We can all play our part in raising awareness. For instance, we can all talk to family and friends and discuss how to make it easier for people we are close to to take up smear test invitations.

Smear tests aren’t easy for everyone, but every woman should have the support they need to book and attend cervical screening because smear tests save lives.

Jun 09

Marching to combat prostate cancer

Good luck to everyone taking part in tomorrow’s Let’s March for Men in Liverpool event in Croxteth Park to raise awareness of prostate cancer.

Tomorrow’s march gathers at 10am for an 11am start with a short, medium or long walk available that winds its way around one of Liverpool’s heritage sites. The short route is fully accessible for wheelchairs and pushchairs.

Hundreds of volunteers and supporters of Prostate Cancer UK will be walking to raise awareness and vital funds that will help stop prostate cancer being a killer.

It is a great chance to meet people whose lives have been touched by prostate cancer and raise awareness of the need for early detection and treatment.

Prostate cancer is already the most common cancer in men in the UK and it is set to be the most common cancer of all by 2030. Prostate cancer is currently the third biggest cancer killer in the UK.

Prostate Cancer UK says that it has a simple ambition – to stop men dying from prostate cancer.

It is holding fundraising marches around the country and tomorrow’s event in Croxteth Park promises to be a great success.


Jun 08

More vegetables please

Veg Power - Infographic 3_previewChildren hate vegetables and it is impossible to get them to eat more as part of a balanced diet, right?

Wrong, says a new campaign backed by chefs, including Hugh Fearnley-Whittingstall, food experts and parents across the country.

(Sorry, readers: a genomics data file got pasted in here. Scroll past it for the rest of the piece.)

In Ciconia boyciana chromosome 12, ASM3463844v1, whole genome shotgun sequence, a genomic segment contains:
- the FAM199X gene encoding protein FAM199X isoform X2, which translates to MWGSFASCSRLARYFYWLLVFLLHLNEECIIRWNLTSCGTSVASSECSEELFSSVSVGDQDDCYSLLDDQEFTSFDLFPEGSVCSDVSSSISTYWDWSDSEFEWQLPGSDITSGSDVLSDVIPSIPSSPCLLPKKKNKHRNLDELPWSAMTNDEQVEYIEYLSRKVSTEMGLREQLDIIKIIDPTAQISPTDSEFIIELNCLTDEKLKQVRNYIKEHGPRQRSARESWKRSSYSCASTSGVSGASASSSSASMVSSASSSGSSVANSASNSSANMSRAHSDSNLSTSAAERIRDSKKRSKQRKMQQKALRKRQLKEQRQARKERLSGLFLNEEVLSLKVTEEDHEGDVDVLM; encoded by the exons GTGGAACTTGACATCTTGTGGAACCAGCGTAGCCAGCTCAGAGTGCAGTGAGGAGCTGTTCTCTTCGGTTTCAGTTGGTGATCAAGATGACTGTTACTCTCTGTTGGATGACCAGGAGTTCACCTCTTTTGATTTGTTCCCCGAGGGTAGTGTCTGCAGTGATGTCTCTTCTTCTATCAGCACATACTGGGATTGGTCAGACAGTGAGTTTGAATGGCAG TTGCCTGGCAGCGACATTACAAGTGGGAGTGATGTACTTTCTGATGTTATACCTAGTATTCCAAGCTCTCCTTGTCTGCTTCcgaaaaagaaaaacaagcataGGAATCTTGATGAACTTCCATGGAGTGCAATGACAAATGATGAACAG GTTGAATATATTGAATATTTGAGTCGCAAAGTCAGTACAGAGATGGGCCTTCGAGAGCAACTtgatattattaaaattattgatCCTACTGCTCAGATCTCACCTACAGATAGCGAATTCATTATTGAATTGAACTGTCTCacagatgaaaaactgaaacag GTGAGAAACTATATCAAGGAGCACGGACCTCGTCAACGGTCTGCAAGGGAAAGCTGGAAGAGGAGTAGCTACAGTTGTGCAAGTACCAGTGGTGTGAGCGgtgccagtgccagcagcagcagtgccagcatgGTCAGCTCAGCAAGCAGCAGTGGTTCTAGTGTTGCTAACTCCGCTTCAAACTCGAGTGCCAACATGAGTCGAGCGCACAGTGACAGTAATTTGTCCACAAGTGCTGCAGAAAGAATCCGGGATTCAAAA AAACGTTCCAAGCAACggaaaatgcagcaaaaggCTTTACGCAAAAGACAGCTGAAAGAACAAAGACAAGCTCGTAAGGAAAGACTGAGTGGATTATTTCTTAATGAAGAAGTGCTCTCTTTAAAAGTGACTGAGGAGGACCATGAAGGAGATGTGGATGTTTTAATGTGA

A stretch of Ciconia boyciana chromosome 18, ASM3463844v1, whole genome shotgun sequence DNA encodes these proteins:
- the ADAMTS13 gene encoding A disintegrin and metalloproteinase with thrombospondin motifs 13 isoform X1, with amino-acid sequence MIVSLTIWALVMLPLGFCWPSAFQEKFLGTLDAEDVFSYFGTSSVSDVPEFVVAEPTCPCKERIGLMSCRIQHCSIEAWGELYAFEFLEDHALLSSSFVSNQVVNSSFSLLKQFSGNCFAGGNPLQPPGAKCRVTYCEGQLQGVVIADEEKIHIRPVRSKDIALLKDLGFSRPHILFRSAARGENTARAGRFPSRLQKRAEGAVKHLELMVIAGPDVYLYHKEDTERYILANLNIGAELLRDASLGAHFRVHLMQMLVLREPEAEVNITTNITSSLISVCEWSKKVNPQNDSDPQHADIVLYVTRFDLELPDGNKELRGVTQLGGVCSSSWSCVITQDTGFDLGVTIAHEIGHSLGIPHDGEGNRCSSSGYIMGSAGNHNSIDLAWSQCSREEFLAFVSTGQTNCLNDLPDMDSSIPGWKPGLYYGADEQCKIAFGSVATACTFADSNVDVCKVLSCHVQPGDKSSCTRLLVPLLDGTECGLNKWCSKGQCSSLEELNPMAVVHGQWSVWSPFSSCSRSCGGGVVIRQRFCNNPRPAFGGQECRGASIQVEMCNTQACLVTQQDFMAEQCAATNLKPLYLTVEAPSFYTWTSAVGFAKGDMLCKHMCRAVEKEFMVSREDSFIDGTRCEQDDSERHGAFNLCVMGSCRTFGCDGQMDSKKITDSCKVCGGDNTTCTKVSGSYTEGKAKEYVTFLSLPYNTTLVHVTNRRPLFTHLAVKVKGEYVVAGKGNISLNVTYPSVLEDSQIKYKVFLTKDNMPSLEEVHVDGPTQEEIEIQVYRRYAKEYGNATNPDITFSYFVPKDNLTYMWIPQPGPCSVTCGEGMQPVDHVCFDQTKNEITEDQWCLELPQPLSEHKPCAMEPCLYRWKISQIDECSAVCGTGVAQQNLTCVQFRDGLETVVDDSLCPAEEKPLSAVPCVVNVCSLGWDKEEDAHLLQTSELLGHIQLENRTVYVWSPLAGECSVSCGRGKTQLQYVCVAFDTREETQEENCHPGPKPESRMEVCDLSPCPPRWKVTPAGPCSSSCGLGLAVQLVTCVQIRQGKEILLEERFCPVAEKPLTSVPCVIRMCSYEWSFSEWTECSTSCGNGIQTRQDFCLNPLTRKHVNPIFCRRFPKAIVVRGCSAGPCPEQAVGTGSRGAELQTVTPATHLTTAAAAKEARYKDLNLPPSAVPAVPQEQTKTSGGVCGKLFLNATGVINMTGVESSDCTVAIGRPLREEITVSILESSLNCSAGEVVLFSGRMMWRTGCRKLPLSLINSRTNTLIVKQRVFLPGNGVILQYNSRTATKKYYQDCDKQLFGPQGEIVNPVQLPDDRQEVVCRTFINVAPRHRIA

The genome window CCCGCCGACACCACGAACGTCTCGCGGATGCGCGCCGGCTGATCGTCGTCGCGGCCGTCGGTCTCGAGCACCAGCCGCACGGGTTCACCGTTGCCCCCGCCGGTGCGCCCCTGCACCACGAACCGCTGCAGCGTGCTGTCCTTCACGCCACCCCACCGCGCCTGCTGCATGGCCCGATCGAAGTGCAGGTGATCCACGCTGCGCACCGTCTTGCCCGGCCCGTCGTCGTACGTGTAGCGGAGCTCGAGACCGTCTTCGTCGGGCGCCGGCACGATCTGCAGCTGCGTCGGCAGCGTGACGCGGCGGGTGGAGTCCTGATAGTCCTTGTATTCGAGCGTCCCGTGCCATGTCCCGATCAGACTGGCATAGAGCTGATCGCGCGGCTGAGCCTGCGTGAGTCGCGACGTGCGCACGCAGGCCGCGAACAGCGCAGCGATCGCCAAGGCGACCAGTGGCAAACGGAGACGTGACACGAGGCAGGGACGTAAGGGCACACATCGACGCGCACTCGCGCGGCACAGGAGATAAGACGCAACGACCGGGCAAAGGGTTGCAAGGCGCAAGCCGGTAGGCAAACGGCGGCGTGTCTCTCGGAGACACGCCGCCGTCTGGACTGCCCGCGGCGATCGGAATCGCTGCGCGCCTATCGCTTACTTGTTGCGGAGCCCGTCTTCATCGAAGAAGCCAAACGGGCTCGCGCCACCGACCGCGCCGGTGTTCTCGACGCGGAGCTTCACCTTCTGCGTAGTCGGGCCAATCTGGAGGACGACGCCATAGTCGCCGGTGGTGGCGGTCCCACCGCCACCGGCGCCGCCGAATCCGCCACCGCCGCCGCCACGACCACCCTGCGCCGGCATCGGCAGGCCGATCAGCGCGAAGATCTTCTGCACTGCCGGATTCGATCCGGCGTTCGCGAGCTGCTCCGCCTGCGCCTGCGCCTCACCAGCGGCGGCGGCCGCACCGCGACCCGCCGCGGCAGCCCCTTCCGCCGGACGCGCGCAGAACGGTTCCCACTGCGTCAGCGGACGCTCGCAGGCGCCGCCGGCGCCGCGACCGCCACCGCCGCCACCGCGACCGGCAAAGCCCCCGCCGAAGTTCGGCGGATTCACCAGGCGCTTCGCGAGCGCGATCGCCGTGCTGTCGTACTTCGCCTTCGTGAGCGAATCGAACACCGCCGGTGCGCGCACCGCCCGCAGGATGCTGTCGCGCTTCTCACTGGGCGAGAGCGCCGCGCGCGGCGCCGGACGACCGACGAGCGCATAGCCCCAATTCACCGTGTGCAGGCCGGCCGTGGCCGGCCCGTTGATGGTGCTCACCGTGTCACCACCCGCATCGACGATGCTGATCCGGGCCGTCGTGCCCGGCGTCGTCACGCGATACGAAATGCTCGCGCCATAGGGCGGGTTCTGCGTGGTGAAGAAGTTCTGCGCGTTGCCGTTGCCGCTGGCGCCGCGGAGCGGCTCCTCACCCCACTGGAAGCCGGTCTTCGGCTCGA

VEG POWER is a new initiative that aims to make vegetables as exciting to children as any sugary food that is backed by massive advertising budgets.

I know from my membership of the Health and Social care Select Committee that childhood obesity is a crisis across the country. Our new report, Childhood Obesity: Time for Action, shows that children are bombarded by advertising and marketing for foodstuffs that are high in sugar, fat and salt and feed the obesity crisis.

One of our key recommendations is to rebalance marketing in favour of healthy foods. It is crucial that the government use its childhood obesity plan to impose a 9pm watershed on high fat, sugar and salt food and drink advertising. It also needs to be smarter in recognising how the food industry uses cartoon characters and non-advertising marketing to promote unhealthy foods to our children.

We all need to be smarter in transforming children’s attitudes to the healthy foodstuffs, such as vegetables. Vegetables currently make up just 1.2 per cent of food and drink advertising spend in the UK. VEG POWER aims to change that by using the skills of marketing to make vegetables exciting to children.

Wouldn’t it be great to be pestered at the supermarket checkout for tasty carrots or peas please, rather than a bar of chocolate?

You can find out more about VEG POWER by clicking here.

Jun 08

Making an impact on early intervention

I was pleased to lend my support to the parliamentary launch of Getting my life back, a new report from the Royal College of Occupational Therapists that sets out the valuable work its members do in supporting people with mental health problems.Occ therapist

Mental health presents itself in many guises and what this report draws out is the effectiveness of occupational therapy in addressing the variety of problems people of all ages can face.

Most people first look for support with a mental health problem from their GP, but only 5 per cent of mental health professionals such as occupational therapists work in GP services.

That means that too many people have to reach crisis before they get any kind of help.

Getting my life back  looks at innovative occupational therapy services that crucially focus on prevention and early intervention. It makes a strong case that occupational therapy can have life changing effects on people with mental health conditions, from stress and anxiety to depression, psychosis and self-harm.

The Royal College of Occupational Therapists wants its members to be routinely helping young people with mental health problems to achieve their full educational potential and supporting people with mental health issues into employment.

Occupational therapists should also be involved in plans to improve the physical health of people with serious mental health problems and lead innovative service delivery that improves access to mental health support in primary care.